Bruns’ pay was $27,140 last year, according to Montgomery County payroll data obtained by this newspaper. He was paid $40,034 in 2015, including a $4,090 longevity bonus. He was paid $36,334 in 2014, including a $1,494 bonus.

 

From early 2012 until August 2016, Bruns was able to steal $89,976.46. About 15 times, he skimmed a few hundred dollars off of money people deposited in foreclosure proceedings. About three or four other times, Bruns said, he would set up Skyfall to be reimbursed $2,000 from foreclosure sale overages he wasn’t due. Victims included numerous area residents, businesses and a church-backed community development corporation, the investigation found.

 

Investigator Kerry Smoot interviewed Julie Bruns and concluded she had no knowledge of her husband’s activities, motive or what he was doing with Skyfall. “She explained that David always wanted to flip homes,” Smoot wrote. “She was first initially reluctant but finally approved to do so.”

 

Her husband didn’t gamble often, Julie Bruns told Smoot, but “on occasion he would say he hit it big gambling,” Smoot’s interview notes say.

 

Julie Bruns has worked for Heck — a cousin of her mother — since 1994. She is currently chief of the office’s juvenile division and was paid $101,674 last year, including a $12,900 longevity bonus.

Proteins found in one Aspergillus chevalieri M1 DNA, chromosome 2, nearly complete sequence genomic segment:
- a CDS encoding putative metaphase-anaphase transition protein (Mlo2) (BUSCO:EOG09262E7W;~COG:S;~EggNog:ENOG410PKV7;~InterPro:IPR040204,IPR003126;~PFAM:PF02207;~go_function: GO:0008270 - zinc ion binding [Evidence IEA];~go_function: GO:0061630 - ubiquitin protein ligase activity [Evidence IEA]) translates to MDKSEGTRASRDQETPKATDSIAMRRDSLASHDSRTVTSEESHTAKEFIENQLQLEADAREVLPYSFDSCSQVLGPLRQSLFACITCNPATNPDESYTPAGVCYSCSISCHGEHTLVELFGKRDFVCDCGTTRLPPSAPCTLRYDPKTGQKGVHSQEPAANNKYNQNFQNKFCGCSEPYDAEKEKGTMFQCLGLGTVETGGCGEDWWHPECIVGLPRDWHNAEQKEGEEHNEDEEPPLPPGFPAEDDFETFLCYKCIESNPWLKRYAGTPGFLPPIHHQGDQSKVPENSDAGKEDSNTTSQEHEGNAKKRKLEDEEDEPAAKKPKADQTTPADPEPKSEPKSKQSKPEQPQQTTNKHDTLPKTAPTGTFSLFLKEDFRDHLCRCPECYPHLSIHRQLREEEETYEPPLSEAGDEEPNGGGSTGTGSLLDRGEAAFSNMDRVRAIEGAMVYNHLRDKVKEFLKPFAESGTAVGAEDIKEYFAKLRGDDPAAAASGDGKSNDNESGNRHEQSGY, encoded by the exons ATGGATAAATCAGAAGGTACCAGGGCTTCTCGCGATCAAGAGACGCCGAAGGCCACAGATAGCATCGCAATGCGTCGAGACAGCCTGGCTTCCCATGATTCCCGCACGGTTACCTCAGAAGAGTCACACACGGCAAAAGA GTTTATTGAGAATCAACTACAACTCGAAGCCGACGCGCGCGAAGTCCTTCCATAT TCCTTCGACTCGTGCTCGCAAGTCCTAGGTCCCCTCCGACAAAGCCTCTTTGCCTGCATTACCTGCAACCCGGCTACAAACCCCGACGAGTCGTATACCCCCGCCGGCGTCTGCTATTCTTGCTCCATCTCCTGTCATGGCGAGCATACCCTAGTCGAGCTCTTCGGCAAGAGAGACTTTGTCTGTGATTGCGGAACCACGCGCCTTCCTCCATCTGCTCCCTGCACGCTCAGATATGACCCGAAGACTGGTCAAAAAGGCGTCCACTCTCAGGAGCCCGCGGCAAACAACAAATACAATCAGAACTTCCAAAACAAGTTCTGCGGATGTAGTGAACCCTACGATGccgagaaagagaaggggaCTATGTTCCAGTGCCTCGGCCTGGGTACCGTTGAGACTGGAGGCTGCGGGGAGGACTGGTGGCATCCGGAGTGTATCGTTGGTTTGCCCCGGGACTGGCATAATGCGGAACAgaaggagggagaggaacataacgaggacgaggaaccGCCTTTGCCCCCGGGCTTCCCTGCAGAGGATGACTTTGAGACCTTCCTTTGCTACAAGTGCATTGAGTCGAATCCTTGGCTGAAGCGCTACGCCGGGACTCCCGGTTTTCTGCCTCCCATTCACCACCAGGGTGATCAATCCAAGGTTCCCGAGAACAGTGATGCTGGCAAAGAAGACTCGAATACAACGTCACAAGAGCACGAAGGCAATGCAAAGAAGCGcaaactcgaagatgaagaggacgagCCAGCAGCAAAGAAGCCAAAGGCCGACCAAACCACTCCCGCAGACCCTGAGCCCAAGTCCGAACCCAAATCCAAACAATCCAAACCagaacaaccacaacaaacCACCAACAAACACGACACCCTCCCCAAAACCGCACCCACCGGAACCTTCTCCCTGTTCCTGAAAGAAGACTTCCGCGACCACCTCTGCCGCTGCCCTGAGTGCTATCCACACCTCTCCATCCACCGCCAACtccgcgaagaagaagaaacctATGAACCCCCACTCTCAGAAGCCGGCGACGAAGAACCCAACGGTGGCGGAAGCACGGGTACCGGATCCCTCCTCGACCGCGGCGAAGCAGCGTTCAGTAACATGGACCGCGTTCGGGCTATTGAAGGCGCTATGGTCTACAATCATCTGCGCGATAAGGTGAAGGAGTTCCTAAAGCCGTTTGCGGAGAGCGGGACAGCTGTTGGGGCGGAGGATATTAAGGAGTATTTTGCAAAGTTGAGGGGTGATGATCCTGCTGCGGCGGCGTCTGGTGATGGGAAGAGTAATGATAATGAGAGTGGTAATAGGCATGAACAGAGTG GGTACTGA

On two occasions, Julie Bruns told Smoot she transferred money from the family’s bank into the Skyfall account to help fund the remodeling for the house. Work stopped, she said, when mold was found.

 

In one exchange with a prosecutor’s office investigator, David Bruns was asked where he kept the money.

 

Bruns responded, “In my pocket … no.”

 

The investigator said, “You’ve got big pockets.”

 

Bruns responded: “I have a little safe downstairs.”

 

As for what he spent the money on, Bruns estimated $9,000 on six guns, about $1,000 on hunting gear, $500 to sponsor a team in a golf scramble, $2,000 on a television, and so on.

 

“It’s probably spent,” he said of the rest, adding that he often went out to lunch. He said he also spent $1,600 as a class trip sponsor — not for his children, but for five other kids. “Unfortunately,” Bruns said, his voice cracking. “That’s probably about the only good thing that’s going to come out of this.”